The ability of an economist to supply useful information about system failure stems from the techniques of analysis and scrutiny that economics has developed; the ability to compare rival historical forces (such as, rising supply and rising demand for a good, which have contradictory effects on price) and establish which one is more important, the ability to render disimilar situations into comparable ones for purposes of relevant comparison, and the ability to use mathematical models to test assumptions for absurdity, are the implements that economics brings to the social sciences. Game theory does the same thing, albeit more starkly.

New-classical economists will not take well to my previous two paragraphs. A few might nod in agreement, then insist that economics is good at identifying costly frictions (such as rent control or minimum wage rates) that can prevent full employment; but beyond that, they'd have a hard time explaining why economics had anything to say after Jean-Baptiste Say and Frederic Bastiat died. The Keynesian, in contrast, would wonder where the IS-LM curve fits into "supply[ing] useful information about system failure." Economists observing the economic implosion of the late 1920's, from '37 onward largely agreed the failure of sustaining adequate demand was responsible for the calamity, and devised various proposals to defend future demand. I would observe that, when economists began conceiving social welfare programs to ensure minimal levels of demand and institutions to prevent global financial illiquidity, they were doing their jobs successfully. But when, having developed institutions to prevent fiscal and monetary failure, they assumed those institutions would always work, they made profound errors in their own field that led to another, albeit much smaller, economic crisis in the 1970's.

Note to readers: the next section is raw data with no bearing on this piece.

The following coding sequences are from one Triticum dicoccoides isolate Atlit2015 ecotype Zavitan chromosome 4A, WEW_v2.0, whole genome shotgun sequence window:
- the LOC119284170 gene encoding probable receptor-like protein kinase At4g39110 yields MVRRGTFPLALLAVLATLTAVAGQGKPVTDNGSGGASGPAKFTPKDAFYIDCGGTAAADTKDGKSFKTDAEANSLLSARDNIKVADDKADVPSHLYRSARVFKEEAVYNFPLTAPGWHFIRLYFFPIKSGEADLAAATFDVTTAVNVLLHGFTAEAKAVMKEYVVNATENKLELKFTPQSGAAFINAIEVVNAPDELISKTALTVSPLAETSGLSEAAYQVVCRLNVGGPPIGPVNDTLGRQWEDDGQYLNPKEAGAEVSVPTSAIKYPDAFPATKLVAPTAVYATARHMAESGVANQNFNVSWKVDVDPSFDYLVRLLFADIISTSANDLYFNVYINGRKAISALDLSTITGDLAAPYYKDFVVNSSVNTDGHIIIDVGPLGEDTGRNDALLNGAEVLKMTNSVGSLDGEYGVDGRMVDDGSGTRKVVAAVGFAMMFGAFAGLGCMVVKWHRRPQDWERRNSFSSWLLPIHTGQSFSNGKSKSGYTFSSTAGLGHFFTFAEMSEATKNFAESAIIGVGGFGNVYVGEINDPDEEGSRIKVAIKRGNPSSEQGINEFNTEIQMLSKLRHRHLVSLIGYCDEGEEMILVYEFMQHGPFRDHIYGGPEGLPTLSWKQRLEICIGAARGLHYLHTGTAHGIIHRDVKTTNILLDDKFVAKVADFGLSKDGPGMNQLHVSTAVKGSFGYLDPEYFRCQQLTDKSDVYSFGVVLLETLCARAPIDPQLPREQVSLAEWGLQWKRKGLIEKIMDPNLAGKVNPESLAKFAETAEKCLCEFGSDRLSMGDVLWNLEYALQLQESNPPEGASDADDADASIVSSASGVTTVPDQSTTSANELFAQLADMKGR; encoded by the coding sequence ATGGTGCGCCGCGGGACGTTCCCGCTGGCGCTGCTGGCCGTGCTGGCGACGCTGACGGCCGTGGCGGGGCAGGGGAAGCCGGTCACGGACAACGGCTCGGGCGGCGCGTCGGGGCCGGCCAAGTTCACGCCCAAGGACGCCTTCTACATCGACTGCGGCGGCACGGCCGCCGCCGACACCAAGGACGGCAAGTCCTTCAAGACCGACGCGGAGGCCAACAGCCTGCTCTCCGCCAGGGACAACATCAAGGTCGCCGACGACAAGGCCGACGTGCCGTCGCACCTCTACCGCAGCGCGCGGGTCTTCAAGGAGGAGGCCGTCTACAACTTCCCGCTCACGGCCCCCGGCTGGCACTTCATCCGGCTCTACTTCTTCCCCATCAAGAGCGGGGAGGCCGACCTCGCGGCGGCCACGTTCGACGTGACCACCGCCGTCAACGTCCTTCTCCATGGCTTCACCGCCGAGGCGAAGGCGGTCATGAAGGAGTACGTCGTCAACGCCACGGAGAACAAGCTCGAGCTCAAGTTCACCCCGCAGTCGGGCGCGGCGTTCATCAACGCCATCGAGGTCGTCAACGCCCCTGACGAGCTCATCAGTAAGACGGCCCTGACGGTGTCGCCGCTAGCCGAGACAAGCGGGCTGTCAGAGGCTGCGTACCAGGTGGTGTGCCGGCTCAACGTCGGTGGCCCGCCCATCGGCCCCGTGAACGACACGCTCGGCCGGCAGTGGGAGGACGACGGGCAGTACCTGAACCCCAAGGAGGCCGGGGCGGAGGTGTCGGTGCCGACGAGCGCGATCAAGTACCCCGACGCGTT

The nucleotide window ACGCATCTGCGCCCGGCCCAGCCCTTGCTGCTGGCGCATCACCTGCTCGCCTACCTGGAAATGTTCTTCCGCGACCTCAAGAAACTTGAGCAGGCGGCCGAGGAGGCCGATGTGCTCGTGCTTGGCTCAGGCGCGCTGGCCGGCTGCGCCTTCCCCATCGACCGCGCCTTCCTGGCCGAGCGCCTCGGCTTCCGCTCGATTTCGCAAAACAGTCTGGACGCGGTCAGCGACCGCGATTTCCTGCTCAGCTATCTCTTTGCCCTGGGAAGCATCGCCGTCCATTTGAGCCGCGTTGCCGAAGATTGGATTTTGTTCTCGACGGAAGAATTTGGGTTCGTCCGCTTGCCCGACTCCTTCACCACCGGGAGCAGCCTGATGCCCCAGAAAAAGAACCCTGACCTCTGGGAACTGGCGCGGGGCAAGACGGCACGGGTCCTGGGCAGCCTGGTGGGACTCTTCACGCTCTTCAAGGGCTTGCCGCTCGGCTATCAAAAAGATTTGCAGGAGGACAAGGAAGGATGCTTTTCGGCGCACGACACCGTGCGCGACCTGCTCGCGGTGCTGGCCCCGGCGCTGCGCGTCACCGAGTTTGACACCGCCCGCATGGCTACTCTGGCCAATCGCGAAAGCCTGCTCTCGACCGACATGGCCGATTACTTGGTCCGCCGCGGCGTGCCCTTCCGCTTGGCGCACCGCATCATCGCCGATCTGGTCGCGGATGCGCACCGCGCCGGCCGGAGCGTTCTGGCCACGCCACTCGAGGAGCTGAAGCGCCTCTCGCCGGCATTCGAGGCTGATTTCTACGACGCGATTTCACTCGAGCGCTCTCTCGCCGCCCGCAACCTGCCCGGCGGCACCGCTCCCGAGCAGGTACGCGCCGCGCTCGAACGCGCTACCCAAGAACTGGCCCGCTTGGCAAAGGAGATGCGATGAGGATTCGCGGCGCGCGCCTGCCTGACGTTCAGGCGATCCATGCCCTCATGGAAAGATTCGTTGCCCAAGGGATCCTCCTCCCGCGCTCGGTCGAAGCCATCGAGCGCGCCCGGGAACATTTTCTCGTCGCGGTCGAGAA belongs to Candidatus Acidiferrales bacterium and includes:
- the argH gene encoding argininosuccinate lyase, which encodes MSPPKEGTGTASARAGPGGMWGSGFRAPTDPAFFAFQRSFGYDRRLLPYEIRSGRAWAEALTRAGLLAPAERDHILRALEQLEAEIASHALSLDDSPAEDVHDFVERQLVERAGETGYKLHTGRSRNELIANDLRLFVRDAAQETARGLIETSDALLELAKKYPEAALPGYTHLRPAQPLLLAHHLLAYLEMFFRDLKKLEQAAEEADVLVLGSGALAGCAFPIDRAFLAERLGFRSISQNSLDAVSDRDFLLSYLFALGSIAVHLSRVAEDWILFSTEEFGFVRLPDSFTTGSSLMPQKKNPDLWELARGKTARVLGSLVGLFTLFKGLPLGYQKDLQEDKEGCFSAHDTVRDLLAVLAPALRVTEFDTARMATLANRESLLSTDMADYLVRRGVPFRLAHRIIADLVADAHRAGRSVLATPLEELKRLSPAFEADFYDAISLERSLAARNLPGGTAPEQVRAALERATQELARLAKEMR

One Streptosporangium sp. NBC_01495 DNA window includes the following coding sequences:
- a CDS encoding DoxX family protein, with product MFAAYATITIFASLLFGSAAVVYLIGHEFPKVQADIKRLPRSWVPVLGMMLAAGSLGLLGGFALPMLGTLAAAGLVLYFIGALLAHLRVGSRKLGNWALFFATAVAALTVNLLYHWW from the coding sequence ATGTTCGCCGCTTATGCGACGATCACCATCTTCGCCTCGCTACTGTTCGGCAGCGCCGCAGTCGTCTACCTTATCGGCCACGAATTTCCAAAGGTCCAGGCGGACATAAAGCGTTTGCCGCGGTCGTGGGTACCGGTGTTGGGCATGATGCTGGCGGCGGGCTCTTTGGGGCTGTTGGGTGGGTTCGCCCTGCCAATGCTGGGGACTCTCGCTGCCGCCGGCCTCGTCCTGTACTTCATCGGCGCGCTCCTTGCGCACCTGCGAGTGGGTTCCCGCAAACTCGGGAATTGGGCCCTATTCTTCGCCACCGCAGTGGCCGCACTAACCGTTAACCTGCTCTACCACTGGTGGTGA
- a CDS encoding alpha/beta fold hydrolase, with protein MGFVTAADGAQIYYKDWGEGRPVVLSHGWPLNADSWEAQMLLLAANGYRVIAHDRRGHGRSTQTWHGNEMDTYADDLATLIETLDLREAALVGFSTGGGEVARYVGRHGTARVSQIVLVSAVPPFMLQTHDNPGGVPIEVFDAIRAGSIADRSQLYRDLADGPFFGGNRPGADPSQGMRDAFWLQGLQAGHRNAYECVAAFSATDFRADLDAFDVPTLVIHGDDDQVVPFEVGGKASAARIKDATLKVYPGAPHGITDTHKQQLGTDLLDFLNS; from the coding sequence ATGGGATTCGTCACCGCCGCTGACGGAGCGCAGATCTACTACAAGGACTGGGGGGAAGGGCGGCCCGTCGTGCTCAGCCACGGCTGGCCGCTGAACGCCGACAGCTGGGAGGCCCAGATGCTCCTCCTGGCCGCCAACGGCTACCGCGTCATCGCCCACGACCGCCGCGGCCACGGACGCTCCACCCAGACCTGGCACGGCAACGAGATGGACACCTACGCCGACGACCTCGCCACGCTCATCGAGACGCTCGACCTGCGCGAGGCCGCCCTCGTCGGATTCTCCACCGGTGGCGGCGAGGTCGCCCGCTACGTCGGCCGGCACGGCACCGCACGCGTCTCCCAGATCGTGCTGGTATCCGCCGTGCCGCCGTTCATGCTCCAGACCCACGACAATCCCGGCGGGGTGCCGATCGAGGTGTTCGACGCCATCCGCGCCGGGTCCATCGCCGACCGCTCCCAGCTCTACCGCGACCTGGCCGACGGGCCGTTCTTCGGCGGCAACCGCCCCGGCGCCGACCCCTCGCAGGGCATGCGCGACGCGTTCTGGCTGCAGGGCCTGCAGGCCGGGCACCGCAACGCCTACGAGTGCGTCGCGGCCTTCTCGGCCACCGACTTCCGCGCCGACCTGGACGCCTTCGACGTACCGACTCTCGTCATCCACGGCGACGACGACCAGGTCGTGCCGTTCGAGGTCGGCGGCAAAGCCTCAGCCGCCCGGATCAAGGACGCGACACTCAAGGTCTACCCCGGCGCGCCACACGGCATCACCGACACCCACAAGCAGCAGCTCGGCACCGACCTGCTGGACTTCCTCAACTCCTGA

The crisis was caused by the economics furnishing, as they evidently surmised, an instrument to solve the problem of the business cycle. It was so powerful its use became addictive. Yet the economists largely overlook the dangers of overuse. They failed to see how the tool could be insidious. And when at last its restorative powers were exhausted, the entire profession simply recanted fiscal and monetary policy, en bloc. Since economists did not offer alternative tools to political leaders (who demanded them), the result was that quasi-automatic fiscal policy and discretionary monetary policy continued to operate.

Today game theory is moving towards offering a meta-theory, or theory about theories. The question is no longer, what is the most appropriate judgment in any particular scenario (from the perspective of an omnipotent authority), but rather, what determines how a decision will be made? Instead of announcing the optimal decision under uncertainty, there is more interest in understanding what sorts approaches will be used, and if they are strategically different. The new field of neuroeconomics seeks to adapt to utility theory without rationality. Such a version of economics, in which actors operate in a system/institution, constrained neurologically, and limited to strategic behavior under uncertainty, would leave us about as far from classical economics as it is possible to get.

UPDATE (27 January 2006): Luka Crnic (Cherishing the Mundane) posts on the "hot topic" of neuro-economics. He begins with an article in The Economist:

No longer will economists rely on crude statistical models of how people behave in response to a policy change, such as an interest-rate rise or a tax increase. Instead, they will be able to peer directly into the brain to predict behaviour.